Connecting the past to the present

Museums are a way to connect with the legacy of the past with the current events of the present.Posted August 15, 2013


old irons


Record Editor


Museums are a way to connect with the legacy of the past with the current events of the present.

Not many people take the time to think much about ironing – and it seems to be everyone’s least favorite chore. Imagine lifting a 20-pound hot iron weight to make sure everyone’s Sunday best was ready for church. There was no wash and wear, then – it was cotton or wool. No synthetic materials drying wrinkle-free.


Describing an old hot iron that at one time sat on a wood cook stove is good – actually seeing one is better. And better than that is an entire collection of irons that kept everyone starched and wrinkle-free then until now, when the iron does everything from help chose the right setting for the fabric to automatically turning itself off.

Some of the irons in the collection weighed 20 pounds. Some had hot coals in them to keep them hot, which would make it very hard to keep scorch mark from occurring or little spark holes in the garment. And all this was done at a time when most people only had a few changes of clothing.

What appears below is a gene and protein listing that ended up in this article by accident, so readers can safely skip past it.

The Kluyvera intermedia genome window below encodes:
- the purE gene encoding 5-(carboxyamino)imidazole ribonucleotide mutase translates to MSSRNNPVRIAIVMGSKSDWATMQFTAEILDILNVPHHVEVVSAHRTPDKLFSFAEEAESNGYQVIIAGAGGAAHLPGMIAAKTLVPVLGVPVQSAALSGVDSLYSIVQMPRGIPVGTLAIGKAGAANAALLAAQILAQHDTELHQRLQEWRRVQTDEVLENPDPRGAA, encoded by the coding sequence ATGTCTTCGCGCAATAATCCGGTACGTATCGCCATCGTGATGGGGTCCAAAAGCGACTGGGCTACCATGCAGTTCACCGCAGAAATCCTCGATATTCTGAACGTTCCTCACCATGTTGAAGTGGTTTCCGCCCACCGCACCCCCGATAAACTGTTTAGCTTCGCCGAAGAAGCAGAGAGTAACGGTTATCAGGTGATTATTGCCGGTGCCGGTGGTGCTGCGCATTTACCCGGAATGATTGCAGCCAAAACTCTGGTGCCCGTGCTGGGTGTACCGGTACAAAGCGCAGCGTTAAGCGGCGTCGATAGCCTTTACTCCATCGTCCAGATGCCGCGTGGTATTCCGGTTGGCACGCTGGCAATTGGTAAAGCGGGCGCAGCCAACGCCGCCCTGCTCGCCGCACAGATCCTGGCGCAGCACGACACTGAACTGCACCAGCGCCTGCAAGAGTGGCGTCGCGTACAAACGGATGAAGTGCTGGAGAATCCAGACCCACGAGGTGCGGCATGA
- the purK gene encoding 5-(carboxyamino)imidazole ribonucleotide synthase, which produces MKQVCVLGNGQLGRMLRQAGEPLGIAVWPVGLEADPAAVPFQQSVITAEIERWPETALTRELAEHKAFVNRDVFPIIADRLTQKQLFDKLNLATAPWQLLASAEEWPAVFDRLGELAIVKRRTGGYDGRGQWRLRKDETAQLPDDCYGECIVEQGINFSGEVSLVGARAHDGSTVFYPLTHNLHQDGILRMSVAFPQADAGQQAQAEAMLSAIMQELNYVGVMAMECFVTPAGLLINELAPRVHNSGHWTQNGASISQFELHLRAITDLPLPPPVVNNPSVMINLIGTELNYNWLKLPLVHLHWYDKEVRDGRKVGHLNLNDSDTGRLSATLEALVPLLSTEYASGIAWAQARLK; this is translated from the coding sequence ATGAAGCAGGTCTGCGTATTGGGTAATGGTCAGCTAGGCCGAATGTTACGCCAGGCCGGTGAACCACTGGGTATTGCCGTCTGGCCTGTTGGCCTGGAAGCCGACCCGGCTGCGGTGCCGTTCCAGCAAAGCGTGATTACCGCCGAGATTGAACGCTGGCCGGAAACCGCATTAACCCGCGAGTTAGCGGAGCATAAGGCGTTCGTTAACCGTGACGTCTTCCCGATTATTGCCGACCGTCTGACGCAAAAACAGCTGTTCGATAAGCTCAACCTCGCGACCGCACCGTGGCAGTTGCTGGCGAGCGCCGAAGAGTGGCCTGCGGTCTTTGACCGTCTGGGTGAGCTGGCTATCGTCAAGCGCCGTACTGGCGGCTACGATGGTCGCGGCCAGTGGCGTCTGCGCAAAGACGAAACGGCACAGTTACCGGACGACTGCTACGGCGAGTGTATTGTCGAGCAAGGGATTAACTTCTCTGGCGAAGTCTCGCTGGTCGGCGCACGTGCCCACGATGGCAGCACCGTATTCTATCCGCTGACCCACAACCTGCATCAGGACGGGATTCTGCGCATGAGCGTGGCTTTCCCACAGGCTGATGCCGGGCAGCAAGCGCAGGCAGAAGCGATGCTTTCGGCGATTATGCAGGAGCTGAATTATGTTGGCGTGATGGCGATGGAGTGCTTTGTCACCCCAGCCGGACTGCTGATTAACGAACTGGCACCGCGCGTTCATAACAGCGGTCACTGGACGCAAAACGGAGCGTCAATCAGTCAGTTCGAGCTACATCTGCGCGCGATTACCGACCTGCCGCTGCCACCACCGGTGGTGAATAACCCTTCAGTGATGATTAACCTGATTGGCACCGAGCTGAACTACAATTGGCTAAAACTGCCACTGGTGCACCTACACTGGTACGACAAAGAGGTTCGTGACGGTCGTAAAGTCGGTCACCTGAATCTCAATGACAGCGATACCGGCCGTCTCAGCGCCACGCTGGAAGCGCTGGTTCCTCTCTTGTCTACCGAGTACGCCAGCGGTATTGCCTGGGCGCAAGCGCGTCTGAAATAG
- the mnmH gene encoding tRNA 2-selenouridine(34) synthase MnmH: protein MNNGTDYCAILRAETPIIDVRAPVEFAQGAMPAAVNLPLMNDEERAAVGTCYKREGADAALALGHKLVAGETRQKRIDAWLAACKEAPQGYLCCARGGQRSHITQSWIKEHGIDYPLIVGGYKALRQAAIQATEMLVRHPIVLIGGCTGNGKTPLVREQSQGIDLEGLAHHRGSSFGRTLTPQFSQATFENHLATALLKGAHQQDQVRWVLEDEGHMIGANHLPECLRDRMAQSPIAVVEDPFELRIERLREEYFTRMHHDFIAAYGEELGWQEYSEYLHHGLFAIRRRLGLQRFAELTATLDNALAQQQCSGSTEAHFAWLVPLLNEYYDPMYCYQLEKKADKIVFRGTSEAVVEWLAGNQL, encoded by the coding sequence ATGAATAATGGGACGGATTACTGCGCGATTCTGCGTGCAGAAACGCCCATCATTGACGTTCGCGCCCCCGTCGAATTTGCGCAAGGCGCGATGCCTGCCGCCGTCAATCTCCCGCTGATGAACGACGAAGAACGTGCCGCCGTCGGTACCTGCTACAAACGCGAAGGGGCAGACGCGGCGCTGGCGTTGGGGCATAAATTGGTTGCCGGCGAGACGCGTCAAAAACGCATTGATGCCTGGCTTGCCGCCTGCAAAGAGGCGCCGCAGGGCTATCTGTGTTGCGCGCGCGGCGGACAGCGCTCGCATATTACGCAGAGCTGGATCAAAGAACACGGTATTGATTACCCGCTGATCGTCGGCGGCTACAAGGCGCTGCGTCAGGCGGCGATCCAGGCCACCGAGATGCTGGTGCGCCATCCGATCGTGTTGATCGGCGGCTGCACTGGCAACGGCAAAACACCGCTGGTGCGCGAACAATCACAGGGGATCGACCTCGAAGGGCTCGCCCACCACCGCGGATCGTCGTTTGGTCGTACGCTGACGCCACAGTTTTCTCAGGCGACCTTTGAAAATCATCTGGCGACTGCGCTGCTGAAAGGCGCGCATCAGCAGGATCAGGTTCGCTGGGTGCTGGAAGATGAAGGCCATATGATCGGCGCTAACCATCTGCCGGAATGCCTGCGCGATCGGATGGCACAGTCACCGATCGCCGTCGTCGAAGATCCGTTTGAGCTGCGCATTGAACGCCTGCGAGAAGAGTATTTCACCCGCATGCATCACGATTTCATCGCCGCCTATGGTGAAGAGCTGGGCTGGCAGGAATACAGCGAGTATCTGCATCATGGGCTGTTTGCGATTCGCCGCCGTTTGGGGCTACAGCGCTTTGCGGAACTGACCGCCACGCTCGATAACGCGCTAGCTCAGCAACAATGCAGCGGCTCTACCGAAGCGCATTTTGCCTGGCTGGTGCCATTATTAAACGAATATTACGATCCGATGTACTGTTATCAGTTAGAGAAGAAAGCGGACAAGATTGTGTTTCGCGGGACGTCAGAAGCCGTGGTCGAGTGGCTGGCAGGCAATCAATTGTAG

“The Legacy Continues,” the theme of this summer at the Dakota Buttes Museum, has three brand new exhibits. One is of the iron collection.

“It’s not always the item itself that may interest people,” said director Bonnie Smith. “It’s the connection made of possibly remembering a family member in the past who used such an item, and that brings back memories connecting the past and the present.”


The team’s all here

Another special exhibit on loan is of the Hettinger School teams and clubs. These have been reprinted and enhanced to the best quality by James Dewhurst, and depict basketball, football, band, a school play and other activities in the 1940s.

The Luckow family has generously made this loan to the museum.


Movie time

Just for fun, while wandering through the different displays and buildings, old 8mm movies have been put onto a DVD for people to watch.

“It’s fun to just watch as they come out of the school,” said Smith. “The clothes and hair, and recognizing someone or other.”

It’s not your modern day mini-camcorder. There is no sound; the movies play a little faster than normal movement but a really interesting way to connect to the past.

The museum boasts several outbuildings and displays in addition to the main museum structure.

Within these walls are memories of times gone by, and how the futures is just another cog in the circle.